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VOL. 36 | NO. 15 | Friday, April 13, 2012

Making marriage and work work

By Terri Schlichenmeyer

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Your boss can be such a tyrant.

He makes you labor extra hours and thinks it’s natural that work has consumed your life. She’s a workaholic and believes you are, too. He’s obsessed with the biz, hopes you’re the same and, by the way, he’s your spouse. Now what?

How does one survive when half of a marriage embraces entrepreneurship but that half isn’t you? What do you do when you didn’t sign on for workaholism? Find out by reading For Better or For Work by Meg Cadoux Hirshberg.

Your spouse has a dream of being his own boss. He’s filled out reams of paperwork, taken a corner of the basement and quit his “day job.” This, of course, affects you, your family and your bank book.

So when an “entrepreneurial business sucks the entire family into its vortex” and credit cards are maxed on something you fear may fail, how do you cope? How can you trust, remain supportive and keep the faith?

First of all, Hirshberg says, expect challenges. Businesses, like babies, need constant nurturing (although probably for a longer time). Work and home will overlap (especially if you work for the biz, too) and you’ll have disagreements, but remember there are “no don’t-go-to-bed-angry policies” in your new HR manual.

For Better or For Work

by Meg Cadoux Hirshberg

c.2012, Inc. Original

$23.95  254 pages

Always, always communicate. Decide how much stress can you both tolerate, and how much risk. Where will the money come from, and are you prepared to ask relatives (a whole ‘nother stress-source) for funds?

Be willing to set limits. While it’ll be impossible to avoid bringing work home, non-work activities are important, too. Continue to fairly divvy up childcare and household chores, know when to dumb down the smart phone and, if it’s home-based, remember that the kids live there, too.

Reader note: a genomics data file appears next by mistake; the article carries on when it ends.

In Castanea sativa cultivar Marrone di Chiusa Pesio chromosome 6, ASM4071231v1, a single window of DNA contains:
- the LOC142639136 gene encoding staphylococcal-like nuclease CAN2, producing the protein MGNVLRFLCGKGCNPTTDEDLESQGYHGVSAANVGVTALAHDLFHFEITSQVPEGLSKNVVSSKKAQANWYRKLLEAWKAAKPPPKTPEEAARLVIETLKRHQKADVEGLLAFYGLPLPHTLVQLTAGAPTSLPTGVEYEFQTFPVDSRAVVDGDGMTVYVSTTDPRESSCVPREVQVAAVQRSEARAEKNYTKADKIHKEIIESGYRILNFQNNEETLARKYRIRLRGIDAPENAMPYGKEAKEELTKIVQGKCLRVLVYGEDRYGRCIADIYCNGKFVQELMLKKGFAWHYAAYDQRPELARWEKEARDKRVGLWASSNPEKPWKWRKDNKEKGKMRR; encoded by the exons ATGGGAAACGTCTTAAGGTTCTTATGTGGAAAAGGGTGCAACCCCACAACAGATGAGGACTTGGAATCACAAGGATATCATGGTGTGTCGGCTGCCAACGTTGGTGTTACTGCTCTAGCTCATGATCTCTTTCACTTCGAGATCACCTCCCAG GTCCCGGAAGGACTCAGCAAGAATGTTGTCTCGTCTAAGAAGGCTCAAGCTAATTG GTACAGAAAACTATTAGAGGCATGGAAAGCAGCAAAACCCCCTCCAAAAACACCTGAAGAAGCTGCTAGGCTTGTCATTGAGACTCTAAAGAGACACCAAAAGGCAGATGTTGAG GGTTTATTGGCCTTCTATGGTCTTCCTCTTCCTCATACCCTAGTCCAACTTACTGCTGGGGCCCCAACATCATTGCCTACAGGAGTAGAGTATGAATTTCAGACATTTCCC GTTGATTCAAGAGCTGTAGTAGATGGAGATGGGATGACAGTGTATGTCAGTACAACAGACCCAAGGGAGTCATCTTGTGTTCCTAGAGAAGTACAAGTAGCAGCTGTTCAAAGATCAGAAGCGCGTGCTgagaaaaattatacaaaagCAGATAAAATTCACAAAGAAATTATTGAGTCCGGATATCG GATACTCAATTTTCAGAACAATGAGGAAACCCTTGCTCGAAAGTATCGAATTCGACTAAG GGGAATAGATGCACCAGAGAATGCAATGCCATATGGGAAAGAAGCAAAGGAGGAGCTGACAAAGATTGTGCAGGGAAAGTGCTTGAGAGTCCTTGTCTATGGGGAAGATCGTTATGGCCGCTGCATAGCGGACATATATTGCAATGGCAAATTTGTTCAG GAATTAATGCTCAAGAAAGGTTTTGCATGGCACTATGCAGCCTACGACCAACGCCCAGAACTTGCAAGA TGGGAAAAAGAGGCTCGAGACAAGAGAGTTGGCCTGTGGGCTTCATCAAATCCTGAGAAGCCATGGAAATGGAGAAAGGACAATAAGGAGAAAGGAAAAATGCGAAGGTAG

Finally, Hirshberg says, be prepared for surprises. Don’t hide resentments. Watch for fissures in the marriage and talk things out. Sketch out a dissolution plan, even if you’re not thinking along those lines, because it’s “easy to fall in love with” an entrepreneur and just as easy to fall out.

If ever there’s been a must-read for starting a business, this one’s it.

Using interviews and her own experiences as the wife of a business-builder, author Meg Cadoux Hirshberg shows a keen understanding of what a spouse goes through when married to an entrepreneur. What’s really great is that Hirshberg “tried to examine every major area where entrepreneurship and domestic life intersect…” and in doing so, she gives non-entrepreneurial spouses food for thought and ways to steel themselves for what’s surely to come. That’s beneficial beyond belief.

This book is honest, it’s filled with examples, it has talking points at the end of each chapter, and if you’ve hitched your star to a future business star, then you absolutely need it. For richer and for poorer, For Better or For Work can only help.

Terri Schlichenmeyer’s reviews of business books are read in more than 260 publications in the U.S. and Canada.

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